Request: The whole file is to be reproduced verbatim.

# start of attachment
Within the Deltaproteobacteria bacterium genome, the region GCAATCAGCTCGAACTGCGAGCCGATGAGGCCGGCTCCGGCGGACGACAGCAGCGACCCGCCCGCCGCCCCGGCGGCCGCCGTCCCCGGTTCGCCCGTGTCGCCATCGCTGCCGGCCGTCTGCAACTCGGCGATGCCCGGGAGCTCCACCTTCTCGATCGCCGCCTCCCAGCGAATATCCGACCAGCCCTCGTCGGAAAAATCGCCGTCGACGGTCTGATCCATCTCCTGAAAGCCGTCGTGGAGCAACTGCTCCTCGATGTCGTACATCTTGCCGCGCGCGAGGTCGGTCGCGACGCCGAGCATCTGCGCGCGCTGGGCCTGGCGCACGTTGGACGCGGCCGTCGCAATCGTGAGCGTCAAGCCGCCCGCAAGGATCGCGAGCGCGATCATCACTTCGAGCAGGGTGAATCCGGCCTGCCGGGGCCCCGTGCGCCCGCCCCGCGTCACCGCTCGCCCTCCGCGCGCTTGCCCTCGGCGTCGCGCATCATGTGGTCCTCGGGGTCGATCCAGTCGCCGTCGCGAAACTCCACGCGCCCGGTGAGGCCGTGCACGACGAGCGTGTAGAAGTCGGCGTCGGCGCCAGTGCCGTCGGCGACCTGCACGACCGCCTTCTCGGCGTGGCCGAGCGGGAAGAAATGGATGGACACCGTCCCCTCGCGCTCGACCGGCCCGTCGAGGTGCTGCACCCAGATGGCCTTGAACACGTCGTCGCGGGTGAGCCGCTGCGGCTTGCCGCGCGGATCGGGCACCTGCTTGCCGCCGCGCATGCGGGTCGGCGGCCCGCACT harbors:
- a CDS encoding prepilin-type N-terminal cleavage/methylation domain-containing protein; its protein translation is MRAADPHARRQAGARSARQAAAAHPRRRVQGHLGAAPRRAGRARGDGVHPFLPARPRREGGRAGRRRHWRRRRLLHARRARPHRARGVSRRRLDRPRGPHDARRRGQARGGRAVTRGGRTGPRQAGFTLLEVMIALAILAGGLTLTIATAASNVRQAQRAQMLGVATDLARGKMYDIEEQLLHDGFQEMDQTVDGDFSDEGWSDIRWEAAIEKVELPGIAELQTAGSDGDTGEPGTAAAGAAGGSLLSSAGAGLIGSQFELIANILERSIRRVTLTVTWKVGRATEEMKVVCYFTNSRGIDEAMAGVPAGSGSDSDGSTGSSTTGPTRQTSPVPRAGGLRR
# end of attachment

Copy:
Within the Deltaproteobacteria bacterium genome, the region GCAATCAGCTCGAACTGCGAGCCGATGAGGCCGGCTCCGGCGGACGACAGCAGCGACCCGCCCGCCGCCCCGGCGGCCGCCGTCCCCGGTTCGCCCGTGTCGCCATCGCTGCCGGCCGTCTGCAACTCGGCGATGCCCGGGAGCTCCACCTTCTCGATCGCCGCCTCCCAGCGAATATCCGACCAGCCCTCGTCGGAAAAATCGCCGTCGACGGTCTGATCCATCTCCTGAAAGCCGTCGTGGAGCAACTGCTCCTCGATGTCGTACATCTTGCCGCGCGCGAGGTCGGTCGCGACGCCGAGCATCTGCGCGCGCTGGGCCTGGCGCACGTTGGACGCGGCCGTCGCAATCGTGAGCGTCAAGCCGCCCGCAAGGATCGCGAGCGCGATCATCACTTCGAGCAGGGTGAATCCGGCCTGCCGGGGCCCCGTGCGCCCGCCCCGCGTCACCGCTCGCCCTCCGCGCGCTTGCCCTCGGCGTCGCGCATCATGTGGTCCTCGGGGTCGATCCAGTCGCCGTCGCGAAACTCCACGCGCCCGGTGAGGCCGTGCACGACGAGCGTGTAGAAGTCGGCGTCGGCGCCAGTGCCGTCGGCGACCTGCACGACCGCCTTCTCGGCGTGGCCGAGCGGGAAGAAATGGATGGACACCGTCCCCTCGCGCTCGACCGGCCCGTCGAGGTGCTGCACCCAGATGGCCTTGAACACGTCGTCGCGGGTGAGCCGCTGCGGCTTGCCGCGCGGATCGGGCACCTGCTTGCCGCCGCGCATGCGGGTCGGCGGCCCGCACT harbors:
- a CDS encoding prepilin-type N-terminal cleavage/methylation domain-containing protein; its protein translation is MRAADPHARRQAGARSARQAAAAHPRRRVQGHLGAAPRRAGRARGDGVHPFLPARPRREGGRAGRRRHWRRRRLLHARRARPHRARGVSRRRLDRPRGPHDARRRGQARGGRAVTRGGRTGPRQAGFTLLEVMIALAILAGGLTLTIATAASNVRQAQRAQMLGVATDLARGKMYDIEEQLLHDGFQEMDQTVDGDFSDEGWSDIRWEAAIEKVELPGIAELQTAGSDGDTGEPGTAAAGAAGGSLLSSAGAGLIGSQFELIANILERSIRRVTLTVTWKVGRATEEMKVVCYFTNSRGIDEAMAGVPAGSGSDSDGSTGSSTTGPTRQTSPVPRAGGLRR